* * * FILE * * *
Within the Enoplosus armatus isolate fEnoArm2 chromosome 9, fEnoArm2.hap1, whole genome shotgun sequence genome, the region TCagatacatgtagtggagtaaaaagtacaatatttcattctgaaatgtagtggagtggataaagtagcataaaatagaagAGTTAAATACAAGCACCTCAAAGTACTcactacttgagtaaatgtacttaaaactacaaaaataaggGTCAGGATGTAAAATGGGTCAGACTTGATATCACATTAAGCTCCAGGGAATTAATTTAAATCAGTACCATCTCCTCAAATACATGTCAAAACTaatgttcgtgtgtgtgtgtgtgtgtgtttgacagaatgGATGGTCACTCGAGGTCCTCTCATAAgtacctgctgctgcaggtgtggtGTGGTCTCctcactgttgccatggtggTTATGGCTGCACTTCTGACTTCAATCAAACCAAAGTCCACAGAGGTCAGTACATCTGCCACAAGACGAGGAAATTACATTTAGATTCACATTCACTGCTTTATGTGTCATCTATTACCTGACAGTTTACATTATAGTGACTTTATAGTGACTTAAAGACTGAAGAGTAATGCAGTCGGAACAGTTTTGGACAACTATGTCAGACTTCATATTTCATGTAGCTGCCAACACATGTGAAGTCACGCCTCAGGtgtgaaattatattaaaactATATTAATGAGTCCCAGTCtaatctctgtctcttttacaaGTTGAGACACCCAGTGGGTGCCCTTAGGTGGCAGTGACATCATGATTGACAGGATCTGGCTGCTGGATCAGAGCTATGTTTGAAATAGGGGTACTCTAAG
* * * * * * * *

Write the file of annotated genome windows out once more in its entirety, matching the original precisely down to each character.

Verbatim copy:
Within the Enoplosus armatus isolate fEnoArm2 chromosome 9, fEnoArm2.hap1, whole genome shotgun sequence genome, the region TCagatacatgtagtggagtaaaaagtacaatatttcattctgaaatgtagtggagtggataaagtagcataaaatagaagAGTTAAATACAAGCACCTCAAAGTACTcactacttgagtaaatgtacttaaaactacaaaaataaggGTCAGGATGTAAAATGGGTCAGACTTGATATCACATTAAGCTCCAGGGAATTAATTTAAATCAGTACCATCTCCTCAAATACATGTCAAAACTaatgttcgtgtgtgtgtgtgtgtgtgtttgacagaatgGATGGTCACTCGAGGTCCTCTCATAAgtacctgctgctgcaggtgtggtGTGGTCTCctcactgttgccatggtggTTATGGCTGCACTTCTGACTTCAATCAAACCAAAGTCCACAGAGGTCAGTACATCTGCCACAAGACGAGGAAATTACATTTAGATTCACATTCACTGCTTTATGTGTCATCTATTACCTGACAGTTTACATTATAGTGACTTTATAGTGACTTAAAGACTGAAGAGTAATGCAGTCGGAACAGTTTTGGACAACTATGTCAGACTTCATATTTCATGTAGCTGCCAACACATGTGAAGTCACGCCTCAGGtgtgaaattatattaaaactATATTAATGAGTCCCAGTCtaatctctgtctcttttacaaGTTGAGACACCCAGTGGGTGCCCTTAGGTGGCAGTGACATCATGATTGACAGGATCTGGCTGCTGGATCAGAGCTATGTTTGAAATAGGGGTACTCTAAG